Iv Theoretical Results
In this section, we prove some properties related to our proposed algorithms.
Iv-a Task Selection Algorithm Properties
Algorithm TRGTaskSelect finds a solution that is admissible, that is, it never overestimates the expected cost to a task calculated using the TRG.
(By Contradiction.) Let us suppose there is another algorithm that selects TRG edges with lower expected cost than Algorithm TRGTaskSelect. Let and () respectively denote the task (vertex) selected by Algorithm TRGTaskSelect and , when the robot is at vertex . Using Equations 6 and 7, the MDP in Algorithm TRGTaskSelect (Alg. 2, line ) calculates the expected cost to reach from using TRG edge as . Algorithm , which does not follow the vertex recommendation made by Algorithm TRGTaskSelect, selects a different TRG edge , which has cost with probability and TRG edge with probability . The robot’s expected cost to reach using Algorithm is then . Since, by Equation 6, the MDP selects the edge with the minimum cost, it follows that, ; let , . By our assumption that the expected cost calculated by is lower than that of Algorithm TRGTaskSelect, we get:
Because, by definition, and are both , we get , which is not valid as . Therefore, the expected cost returned by cannot be lower. Hence proved. ∎
The solution found by Algorithm TRGTaskSelect remains admissible when there are errors in the edge cost and availability estimates.
Let and denote the estimated values and errors in edge costs and availabilities returned by the PRM and HMM respectively,(using Algorithm 2, lines and ), where and and . If the true cost and availability of edge is denoted by and respectively, and . For Algorithm TRGTaskSelect to not overestimate edge costs with these estimated values Theorem IV.1 should hold when they are used in Equation IV-A. That is, . Substituting above values of and we get:
As has limited domain of , and the above equation is linear in , we can check the two boundary points of the domain; if the inequality is satisfied for both boundaries, then it is satisfied for all points inside the domain. Note that then when , and when , . Substituting in Equation 9, we get . Since and , each of the terms on l.h.s. of the last inequality is and the inequality holds. Similarly, substituting in Equation 9, we get . Since when , we substitute the boundary values of in the last equation; when , we get which is valid from the definition of ; when , we get , which is valid, because, by definition . ∎
The solution found by Algorithm TRGTaskSelect is consistent.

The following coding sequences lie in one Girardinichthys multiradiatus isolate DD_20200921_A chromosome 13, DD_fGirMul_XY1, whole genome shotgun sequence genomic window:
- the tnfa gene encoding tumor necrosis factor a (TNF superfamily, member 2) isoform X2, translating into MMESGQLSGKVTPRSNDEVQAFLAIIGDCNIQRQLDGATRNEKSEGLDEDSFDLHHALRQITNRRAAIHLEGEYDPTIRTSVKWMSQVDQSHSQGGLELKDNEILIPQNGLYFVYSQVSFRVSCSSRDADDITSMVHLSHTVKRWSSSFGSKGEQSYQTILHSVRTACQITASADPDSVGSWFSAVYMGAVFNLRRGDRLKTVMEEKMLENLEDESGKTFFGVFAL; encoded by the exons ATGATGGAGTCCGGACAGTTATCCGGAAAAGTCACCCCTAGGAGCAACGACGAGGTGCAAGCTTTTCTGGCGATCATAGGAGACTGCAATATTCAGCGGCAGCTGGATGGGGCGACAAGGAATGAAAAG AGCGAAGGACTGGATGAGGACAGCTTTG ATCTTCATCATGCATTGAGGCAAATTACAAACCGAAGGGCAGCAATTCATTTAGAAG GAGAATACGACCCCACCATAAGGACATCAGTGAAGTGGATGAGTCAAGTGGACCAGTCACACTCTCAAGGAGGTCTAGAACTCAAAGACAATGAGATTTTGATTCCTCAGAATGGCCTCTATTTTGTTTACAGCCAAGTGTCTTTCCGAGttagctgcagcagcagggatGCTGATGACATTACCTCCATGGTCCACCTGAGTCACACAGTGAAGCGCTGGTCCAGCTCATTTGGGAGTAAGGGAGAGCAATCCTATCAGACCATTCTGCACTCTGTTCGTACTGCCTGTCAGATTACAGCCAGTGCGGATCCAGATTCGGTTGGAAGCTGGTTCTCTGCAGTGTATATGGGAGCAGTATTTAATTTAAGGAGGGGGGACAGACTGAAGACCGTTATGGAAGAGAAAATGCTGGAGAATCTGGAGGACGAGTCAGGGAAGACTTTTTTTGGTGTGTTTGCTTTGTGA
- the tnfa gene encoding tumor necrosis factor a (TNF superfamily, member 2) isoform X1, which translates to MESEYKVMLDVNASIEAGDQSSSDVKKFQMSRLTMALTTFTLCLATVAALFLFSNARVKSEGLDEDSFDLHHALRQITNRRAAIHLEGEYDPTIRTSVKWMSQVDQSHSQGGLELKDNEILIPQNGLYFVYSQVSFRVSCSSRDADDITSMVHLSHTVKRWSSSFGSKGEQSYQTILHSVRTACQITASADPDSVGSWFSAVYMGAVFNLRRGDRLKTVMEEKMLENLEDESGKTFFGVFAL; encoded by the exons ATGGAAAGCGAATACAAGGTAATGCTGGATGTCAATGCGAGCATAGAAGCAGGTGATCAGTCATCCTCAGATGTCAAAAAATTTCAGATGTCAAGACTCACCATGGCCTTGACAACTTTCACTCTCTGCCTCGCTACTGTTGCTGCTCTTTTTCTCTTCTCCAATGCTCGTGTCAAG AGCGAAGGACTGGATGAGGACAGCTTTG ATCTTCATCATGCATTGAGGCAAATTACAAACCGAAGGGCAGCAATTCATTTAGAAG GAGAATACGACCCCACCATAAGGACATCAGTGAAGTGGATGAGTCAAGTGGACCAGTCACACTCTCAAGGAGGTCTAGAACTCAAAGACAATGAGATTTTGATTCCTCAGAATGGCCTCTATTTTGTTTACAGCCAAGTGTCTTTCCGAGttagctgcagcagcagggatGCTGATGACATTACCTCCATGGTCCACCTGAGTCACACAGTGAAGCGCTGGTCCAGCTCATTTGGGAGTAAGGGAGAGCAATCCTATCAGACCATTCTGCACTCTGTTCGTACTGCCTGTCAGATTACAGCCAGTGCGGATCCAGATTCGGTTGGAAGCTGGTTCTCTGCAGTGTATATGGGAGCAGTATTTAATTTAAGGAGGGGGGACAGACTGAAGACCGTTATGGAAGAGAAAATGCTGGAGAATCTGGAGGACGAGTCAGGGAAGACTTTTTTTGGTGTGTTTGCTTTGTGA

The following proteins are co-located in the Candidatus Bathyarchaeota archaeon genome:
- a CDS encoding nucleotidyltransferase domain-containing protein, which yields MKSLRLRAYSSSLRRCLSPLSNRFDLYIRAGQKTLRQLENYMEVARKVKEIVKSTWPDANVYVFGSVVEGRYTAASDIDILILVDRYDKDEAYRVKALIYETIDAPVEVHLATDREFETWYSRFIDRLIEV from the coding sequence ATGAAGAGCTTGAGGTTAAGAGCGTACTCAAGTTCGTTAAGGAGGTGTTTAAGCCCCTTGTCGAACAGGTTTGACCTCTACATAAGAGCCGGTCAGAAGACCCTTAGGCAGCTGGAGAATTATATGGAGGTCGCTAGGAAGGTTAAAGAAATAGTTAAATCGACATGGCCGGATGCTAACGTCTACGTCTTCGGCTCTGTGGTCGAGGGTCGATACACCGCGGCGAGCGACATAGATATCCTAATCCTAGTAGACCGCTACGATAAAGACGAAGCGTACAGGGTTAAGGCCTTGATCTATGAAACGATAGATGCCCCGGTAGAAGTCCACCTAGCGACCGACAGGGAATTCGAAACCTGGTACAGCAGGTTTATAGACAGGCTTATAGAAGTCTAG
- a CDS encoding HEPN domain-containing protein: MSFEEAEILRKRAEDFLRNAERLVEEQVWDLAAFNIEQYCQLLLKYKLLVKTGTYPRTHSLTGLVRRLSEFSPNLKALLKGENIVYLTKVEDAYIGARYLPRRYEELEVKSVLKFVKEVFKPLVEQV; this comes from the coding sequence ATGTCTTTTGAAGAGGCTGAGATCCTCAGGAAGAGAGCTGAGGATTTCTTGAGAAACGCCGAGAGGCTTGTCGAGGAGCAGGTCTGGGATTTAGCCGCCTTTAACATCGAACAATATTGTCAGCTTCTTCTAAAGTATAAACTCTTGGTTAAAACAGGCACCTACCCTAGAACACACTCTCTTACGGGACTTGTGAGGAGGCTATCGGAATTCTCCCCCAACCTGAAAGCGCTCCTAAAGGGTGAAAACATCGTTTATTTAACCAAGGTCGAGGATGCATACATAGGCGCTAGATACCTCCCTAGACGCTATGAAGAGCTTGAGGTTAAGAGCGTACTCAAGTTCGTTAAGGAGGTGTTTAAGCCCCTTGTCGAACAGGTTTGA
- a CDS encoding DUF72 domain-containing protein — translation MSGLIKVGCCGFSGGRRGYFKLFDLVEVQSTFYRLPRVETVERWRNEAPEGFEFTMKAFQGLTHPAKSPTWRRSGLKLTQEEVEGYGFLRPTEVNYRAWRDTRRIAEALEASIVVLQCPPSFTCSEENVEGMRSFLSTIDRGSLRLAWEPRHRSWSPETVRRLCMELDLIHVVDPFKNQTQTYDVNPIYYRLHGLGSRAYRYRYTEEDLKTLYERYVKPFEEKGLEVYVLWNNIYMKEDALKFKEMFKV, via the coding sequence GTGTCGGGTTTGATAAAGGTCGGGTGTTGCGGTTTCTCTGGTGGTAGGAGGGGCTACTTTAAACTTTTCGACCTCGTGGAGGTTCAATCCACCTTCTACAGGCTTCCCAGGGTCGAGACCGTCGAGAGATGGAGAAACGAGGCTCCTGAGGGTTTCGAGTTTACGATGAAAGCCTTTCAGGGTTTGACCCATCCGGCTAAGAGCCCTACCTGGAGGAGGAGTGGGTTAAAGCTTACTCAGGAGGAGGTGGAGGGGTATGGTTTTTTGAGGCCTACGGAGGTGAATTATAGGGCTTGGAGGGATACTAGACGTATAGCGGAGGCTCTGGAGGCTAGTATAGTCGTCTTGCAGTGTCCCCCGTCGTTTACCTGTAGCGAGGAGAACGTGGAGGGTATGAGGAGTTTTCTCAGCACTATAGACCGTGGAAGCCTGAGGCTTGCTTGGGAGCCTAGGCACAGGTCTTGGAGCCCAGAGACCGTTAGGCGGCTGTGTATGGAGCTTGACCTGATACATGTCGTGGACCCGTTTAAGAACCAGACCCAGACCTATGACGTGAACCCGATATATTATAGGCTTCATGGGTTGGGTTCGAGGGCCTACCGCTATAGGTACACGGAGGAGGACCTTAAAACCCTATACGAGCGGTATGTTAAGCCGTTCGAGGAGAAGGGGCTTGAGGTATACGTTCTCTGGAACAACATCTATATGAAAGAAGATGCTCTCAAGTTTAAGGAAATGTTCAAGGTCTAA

Suppose the robot is at vertex and is the next vertex selected by Algorithm TRGTaskSelect.
For consistency property, we need to show that for any . We prove by contradiction - suppose . Note that the TRG is a complete graph and vertices and form a triangle. Consequently, , where is the Euclidean distance between and . From Section III-A, the path for navigating the robot along TRG edge has cost ; it is found by the path planner and from Equation 2, it is guaranteed to be the minimum cost, collision-free path connecting and . In other words , satisfying . Because a task location has to be in the free space in the environment, and, so, the last inequality is valid for . Therefore, . Therefore, our assumption was invalid. Hence proved. ∎
The solution found by Algorithm TRGTaskSelect is optimal.
Similar to Lemma IV.2, it can be shown that the solution found by Algorithm TRGTaskSelect is consistent and hence optimal, even with errors in path cost estimates.
Iv-B Completeness of Coordination Algorithm
Next, we analyse the synchronization properties of our proposed multi-robot coordination algorithm to show that it does not give rise to deadlock or livelock conditions between robots, resulting in their inability to move and reach tasks. To facilitate this analysis, we consider the movement of the robots between sets, corresponding to robot states defined by the algorithm.
Let dist(, ) denote the Euclidean distance between robots . We define the collision circle for robot as dist(, ), where is the distance away from robot that we consider robots to be in immediate risk of collision. An example of a collision circle can be seen in Figure 4(a), where robot 1 has robots 2 and 3 in its collision circle. This means that . We next define the concept of a collision shape. A collision shape is the group of all robots that are either in each others collision circle, or, through sharing collision circles with other robots, can reach the collision circle of another robot without exiting any overlapping collision circles. As shown in Figure 4(b), robot 3 is not in the collision circle of robot 1, however it is in the same collision shape as robot 1, because by traveling through the collision circle of robot 2, robot 1 can reach the collision circle of robot 3. On the other hand, robot 6 is not in the collision shape of robot 1 because there is no way to move into the collision circle of robot 6 without leaving collision circles. To help define the collision shape, we first define a recursive helper set , corresponding to robot at recursive step , as and . As , becomes the set of all robots in the current collision shape. We can now define a collision shape as: